Writing Intensive Seminars in English (WISE)
In these highly regarded, small-group seminars, students explore unique topics in English language literature while also honing their research and writing skills through series of assignments that culminate in a substantial original research essay. Classes are capped at 8 to allow for individualized attention and rich feedback. Enrollment is by permission. English majors must take at least one WISE to fulfill WIM, ideally before senior year, and may take more than one WISE if there is room. (Majors, minors, and prospective majors receive invitations to rank preferences via an online form each year.) Non-majors are welcome, space permitting.
Note: the generic WISE course number has changed this year from English 162W to English 5.
English 5I: Science, Seances, Specters: The Victorian Ghost Story
Instructor: Steele Douris
Ghost stories permeate myth, theater, literature, film, and folklore; they assume many forms and wear many faces, but they endure generation after generation. In this course, we will explore the Victorian ghost story, from Charles Dickens’s A Christmas Carol to Henry James’s The Turn of the Screw. Tracing the parallel evolution of science and spiritualism over the 19th century, we will study the development of the ghost story alongside the fields of psychology, anthropology, forensics, and criminal investigation. We will also draw on feminist thought, queer theory, and cultural studies to explore the role of gender and sexuality in tales of the supernatural and in Victorian notions of mediumship and spectrality. Throughout the quarter we will ask: Why did tales of the unexplainable proliferate during this period, just as tremendous advances in science were making the world more explainable? In what ways were ghost stories gendered for Victorian readers, and why? If ghost stories from different time periods represent the fears of different generations, then what were the Victorians afraid of?
English 5J: The Sociology of Literature, Literature as Sociology
Instructor: Ben Libman
In the eyes of Marcel Proust, the modern artist was confronted by two key questions: What is art? And how should an artist be? Though historically these questions had been the subject of philosophical debates about Beauty, Truth, and Genius, in Proust’s time they became questions about society: Who gets to say what is art and what is not? Whose art is political and whose is “for its own sake”? Does any art transcend context, or is “art” always socially constructed? And what kinds of social connections does one need to have to be recognized as an artist? This course explores the growing field of sociological literary criticism, which sees the world of literature not as an abstract space of universal values, but as a kind of social game. Focusing on the novel, and how it operates as a sociological study in miniature, we’ll also consider how novels themselves exist as objects or commodities that circulate—that gain or lose value—in social space. Drawing on Pierre Bourdieu, Gisèle Sapiro, and other pioneers in sociological methods, we will focus on two primary case studies that illuminate the intersection of literature and sociology from reciprocal angles, diving into the world and work of Marcel Proust—whose legendary novel, In Search of Lost Time, can be read as an intensively attentive social study—and engaging with Percival Everett, whose novel Erasure self-consciously thematizes the sociological game of the literary field.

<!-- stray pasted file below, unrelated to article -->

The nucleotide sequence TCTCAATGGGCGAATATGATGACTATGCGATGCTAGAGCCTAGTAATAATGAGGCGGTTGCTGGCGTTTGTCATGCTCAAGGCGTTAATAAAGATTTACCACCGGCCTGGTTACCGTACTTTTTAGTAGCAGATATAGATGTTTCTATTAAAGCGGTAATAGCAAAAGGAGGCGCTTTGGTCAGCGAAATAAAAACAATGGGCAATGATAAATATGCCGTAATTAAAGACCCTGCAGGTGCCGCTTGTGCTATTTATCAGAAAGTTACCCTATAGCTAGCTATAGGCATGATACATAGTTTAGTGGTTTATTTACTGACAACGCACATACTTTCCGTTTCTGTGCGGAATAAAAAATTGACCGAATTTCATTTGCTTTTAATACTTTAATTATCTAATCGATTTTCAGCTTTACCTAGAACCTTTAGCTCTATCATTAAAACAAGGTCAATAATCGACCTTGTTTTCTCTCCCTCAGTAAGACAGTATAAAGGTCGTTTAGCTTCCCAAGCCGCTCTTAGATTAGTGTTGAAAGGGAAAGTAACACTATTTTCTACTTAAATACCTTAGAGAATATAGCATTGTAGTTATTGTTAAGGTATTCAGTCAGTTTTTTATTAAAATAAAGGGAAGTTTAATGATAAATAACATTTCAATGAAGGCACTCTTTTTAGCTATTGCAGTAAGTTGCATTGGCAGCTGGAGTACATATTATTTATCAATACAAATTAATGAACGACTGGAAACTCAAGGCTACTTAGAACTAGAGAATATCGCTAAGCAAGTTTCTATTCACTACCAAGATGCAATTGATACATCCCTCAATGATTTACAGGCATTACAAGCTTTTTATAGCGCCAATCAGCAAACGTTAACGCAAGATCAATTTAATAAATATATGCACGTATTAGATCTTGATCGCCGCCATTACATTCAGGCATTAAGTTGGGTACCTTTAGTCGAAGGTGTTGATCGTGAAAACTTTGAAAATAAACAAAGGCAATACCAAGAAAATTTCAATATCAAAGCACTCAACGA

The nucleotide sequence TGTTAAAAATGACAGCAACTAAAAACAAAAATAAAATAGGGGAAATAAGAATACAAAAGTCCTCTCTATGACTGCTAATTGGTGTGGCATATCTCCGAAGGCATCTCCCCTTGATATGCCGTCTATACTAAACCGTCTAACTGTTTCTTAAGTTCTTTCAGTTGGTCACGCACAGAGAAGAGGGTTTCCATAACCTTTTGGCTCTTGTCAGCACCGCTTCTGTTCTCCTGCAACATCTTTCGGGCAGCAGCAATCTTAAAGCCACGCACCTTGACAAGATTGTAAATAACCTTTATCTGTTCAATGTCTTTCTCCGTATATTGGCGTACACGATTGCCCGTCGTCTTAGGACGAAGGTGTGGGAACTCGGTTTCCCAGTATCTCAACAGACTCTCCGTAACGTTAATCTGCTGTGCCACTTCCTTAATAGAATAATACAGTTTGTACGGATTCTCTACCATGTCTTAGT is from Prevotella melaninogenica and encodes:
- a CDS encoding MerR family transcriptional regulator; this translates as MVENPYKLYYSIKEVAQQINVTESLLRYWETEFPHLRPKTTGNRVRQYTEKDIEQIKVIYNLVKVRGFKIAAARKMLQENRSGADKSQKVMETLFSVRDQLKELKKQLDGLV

English 5K: The Cult of Jack Kerouac (And Other Stories of Literary Celebrity)
Instructor: Kathryn Winner
This course explores the rise, stakes, and ironies of literary stardom by focusing on one of the Bay Area’s most notorious band of celebrity authors: the Beats. To some, Beat politics, styles, and philosophies have seemed dated for decades; and yet Beat writers maintain a weirdly broad staying power. Even now, Jack Kerouac and Allen Ginsberg remain pop-cultural touchstones, outsider-intellectual icons, and essential reading for teens and the highly educated. To get to the root of this phenomenon, we will consider what fame meant to literature and vice versa in the post-World War II era—a time when a rapidly changing media ecology, rising consumerism, and intensifying Cold War nationalism made for curious marriages: between avant-garde art and pop culture, between countercultural ambitions and commercial appropriation. Why did the Beats get famous? How did their fame affect the life and work of contemporaries (like the acclaimed but understudied poet Bernadette Mayer) who wrote in their long shadow? What can these dynamics teach us about celebrity and technology today? In answering these questions, we will examine Beat writers in print, on film and TV, in photographs and advertisements, and in the archive. Students will learn to work with a range of genres and forms—including some criticism and theory—by authors both inside and outside of the literary “star system.”
English 5L: Early (Post)Modern Entertainment: Commercial Media from Elizabethan England to the 21st Century
Instructor: Michael Menna